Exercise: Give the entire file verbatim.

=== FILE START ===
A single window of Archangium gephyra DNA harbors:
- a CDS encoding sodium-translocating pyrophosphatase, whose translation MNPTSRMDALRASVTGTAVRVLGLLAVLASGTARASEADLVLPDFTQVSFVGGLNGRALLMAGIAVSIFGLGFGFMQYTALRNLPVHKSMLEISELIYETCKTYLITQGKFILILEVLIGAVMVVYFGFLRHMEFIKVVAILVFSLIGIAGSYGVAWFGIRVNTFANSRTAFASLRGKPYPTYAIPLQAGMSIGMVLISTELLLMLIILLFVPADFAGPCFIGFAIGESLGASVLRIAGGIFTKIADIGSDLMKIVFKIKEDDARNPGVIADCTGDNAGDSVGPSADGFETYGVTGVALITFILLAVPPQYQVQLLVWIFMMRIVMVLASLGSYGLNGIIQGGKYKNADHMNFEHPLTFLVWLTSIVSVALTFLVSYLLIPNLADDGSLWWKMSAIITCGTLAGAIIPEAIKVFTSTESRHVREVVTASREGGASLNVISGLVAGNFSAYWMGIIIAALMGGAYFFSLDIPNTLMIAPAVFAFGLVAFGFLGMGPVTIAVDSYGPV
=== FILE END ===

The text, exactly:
A single window of Archangium gephyra DNA harbors:
- a CDS encoding sodium-translocating pyrophosphatase, whose translation MNPTSRMDALRASVTGTAVRVLGLLAVLASGTARASEADLVLPDFTQVSFVGGLNGRALLMAGIAVSIFGLGFGFMQYTALRNLPVHKSMLEISELIYETCKTYLITQGKFILILEVLIGAVMVVYFGFLRHMEFIKVVAILVFSLIGIAGSYGVAWFGIRVNTFANSRTAFASLRGKPYPTYAIPLQAGMSIGMVLISTELLLMLIILLFVPADFAGPCFIGFAIGESLGASVLRIAGGIFTKIADIGSDLMKIVFKIKEDDARNPGVIADCTGDNAGDSVGPSADGFETYGVTGVALITFILLAVPPQYQVQLLVWIFMMRIVMVLASLGSYGLNGIIQGGKYKNADHMNFEHPLTFLVWLTSIVSVALTFLVSYLLIPNLADDGSLWWKMSAIITCGTLAGAIIPEAIKVFTSTESRHVREVVTASREGGASLNVISGLVAGNFSAYWMGIIIAALMGGAYFFSLDIPNTLMIAPAVFAFGLVAFGFLGMGPVTIAVDSYGPV